• Lockdown measures were identified as a contributing factor in a minority of deaths by suicide, and drug and alcohol-related deaths.

  • PM reports are a valuable potential source of information when planning future pandemic responses.

  • Access to healthcare, including enhanced provision of substance misuse and mental health services, is an important consideration in infectious disease pandemics.

Data availability statement

All data relevant to the study are included in the article.

Ethics statements

Patient consent for publication

Ethics approval

This study involves human participants but was not approved by. The study is an audit of coronial postmortem caseload and approval of data from coronial jurisdictions is under the auspices of the lead coroner for the jurisdiction in question. The coroner owns coronial postmortem reports in law, therefore consent was obtained from the coroners to access the reports. The study is an audit of anonymised coronial postmortem caseload and the participants are deceased.


We would like to thank all pathologists in the participating centres and HM Coroners for agreeing to the use of post-mortem report data.



  • Handling editor Runjan Chetty.

  • Contributors ISDR, RP, SKS, NC, GR, AG, MO undertook planning of the study. ISDR, SKS, NC, GR, AG, MO, PJ were responsible for the conduct of the study within participating centres. ISDR, RP, SKS, NC, GR, AG, MO, PJ, AH, JD, TE-S collected data from participating centres. ISDR, RP undertook analysis and interpretation of the data. ISDR and RP wrote the manuscript. ISDR, RP, SKS, NC, GR, AG, MO, PJ, AH, JD, TE-S, MM reviewed and revised the manuscript. ISDR is responsible for the overall content as guarantor, accepting fill responsibility for the finished work and/or the conduct of the study, had access to the data, and controlled the decision to publish.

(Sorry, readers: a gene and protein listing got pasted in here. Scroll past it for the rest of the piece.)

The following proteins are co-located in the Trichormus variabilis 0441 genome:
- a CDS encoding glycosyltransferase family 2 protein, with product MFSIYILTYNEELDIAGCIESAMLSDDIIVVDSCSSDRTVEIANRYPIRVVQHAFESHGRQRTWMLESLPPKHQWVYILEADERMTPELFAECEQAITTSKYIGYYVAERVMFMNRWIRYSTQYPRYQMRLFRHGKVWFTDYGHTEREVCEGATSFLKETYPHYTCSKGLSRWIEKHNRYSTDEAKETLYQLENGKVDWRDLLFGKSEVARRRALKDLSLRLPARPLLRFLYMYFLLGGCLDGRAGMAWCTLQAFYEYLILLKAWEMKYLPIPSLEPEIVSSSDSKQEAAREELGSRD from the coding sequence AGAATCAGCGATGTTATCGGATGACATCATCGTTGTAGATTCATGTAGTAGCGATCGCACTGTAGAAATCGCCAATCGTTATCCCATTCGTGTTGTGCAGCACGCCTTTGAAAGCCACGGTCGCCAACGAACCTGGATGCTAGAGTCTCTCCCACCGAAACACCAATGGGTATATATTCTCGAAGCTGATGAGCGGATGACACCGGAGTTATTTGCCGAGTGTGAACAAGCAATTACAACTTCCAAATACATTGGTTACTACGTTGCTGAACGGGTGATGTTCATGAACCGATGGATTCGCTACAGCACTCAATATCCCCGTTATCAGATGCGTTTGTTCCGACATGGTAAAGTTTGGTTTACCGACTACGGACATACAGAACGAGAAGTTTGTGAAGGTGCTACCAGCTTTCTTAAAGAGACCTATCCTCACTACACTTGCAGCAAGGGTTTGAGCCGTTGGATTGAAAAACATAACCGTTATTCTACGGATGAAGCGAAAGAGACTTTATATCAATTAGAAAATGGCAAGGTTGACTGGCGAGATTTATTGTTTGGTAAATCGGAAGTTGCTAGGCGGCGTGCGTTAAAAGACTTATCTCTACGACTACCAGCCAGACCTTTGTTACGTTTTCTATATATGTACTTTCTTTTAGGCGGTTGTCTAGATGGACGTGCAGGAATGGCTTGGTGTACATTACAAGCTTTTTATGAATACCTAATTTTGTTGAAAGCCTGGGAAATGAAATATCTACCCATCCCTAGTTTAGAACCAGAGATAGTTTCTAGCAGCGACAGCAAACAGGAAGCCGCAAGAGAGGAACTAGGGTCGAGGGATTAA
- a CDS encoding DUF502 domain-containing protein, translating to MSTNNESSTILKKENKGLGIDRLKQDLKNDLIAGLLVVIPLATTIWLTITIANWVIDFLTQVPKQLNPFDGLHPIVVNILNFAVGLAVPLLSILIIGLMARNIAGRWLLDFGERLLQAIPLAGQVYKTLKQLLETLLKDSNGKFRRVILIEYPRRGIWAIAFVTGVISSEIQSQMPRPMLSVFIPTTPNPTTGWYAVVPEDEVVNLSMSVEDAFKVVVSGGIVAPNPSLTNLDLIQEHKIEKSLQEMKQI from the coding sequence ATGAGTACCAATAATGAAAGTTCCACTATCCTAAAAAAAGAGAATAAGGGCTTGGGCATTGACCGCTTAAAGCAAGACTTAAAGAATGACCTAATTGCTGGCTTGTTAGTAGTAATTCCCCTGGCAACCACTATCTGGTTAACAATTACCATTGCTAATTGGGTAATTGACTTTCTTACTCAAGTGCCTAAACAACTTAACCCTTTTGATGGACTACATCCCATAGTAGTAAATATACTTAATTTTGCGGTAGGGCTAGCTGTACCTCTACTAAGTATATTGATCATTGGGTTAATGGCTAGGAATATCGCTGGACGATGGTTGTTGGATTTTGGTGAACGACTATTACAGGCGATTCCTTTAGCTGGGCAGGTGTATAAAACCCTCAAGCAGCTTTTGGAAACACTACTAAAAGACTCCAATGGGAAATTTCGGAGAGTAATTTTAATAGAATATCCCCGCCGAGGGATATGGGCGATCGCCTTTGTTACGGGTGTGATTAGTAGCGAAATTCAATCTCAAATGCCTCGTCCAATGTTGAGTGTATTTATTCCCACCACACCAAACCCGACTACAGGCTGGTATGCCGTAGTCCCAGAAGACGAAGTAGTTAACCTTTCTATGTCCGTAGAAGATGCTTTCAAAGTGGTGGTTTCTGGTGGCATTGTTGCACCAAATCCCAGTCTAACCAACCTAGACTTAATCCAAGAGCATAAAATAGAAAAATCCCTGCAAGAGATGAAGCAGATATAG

• Funding The authors have not declared a specific grant for this research from any funding agency in the public, commercial or not-for-profit sectors.

  • Competing interests ISDR, NC, SKS, AG, PJ, MO received payment from HM Coroner for undertaking non-forensic Coronial Post Mortem work during the period of the study. GR holds a patent on the ‘Cadatheter’, a catheter designed specifically for postmortem computed tomography angiography (PI/GB2012/050359). MM has received Research Grant funding from Novartis and Novo Nordisk, and a Fellowship Grant from the British Heart Foundation Oxford Centre for Research Excellence.

  • Provenance and peer review Not commissioned; internally peer reviewed.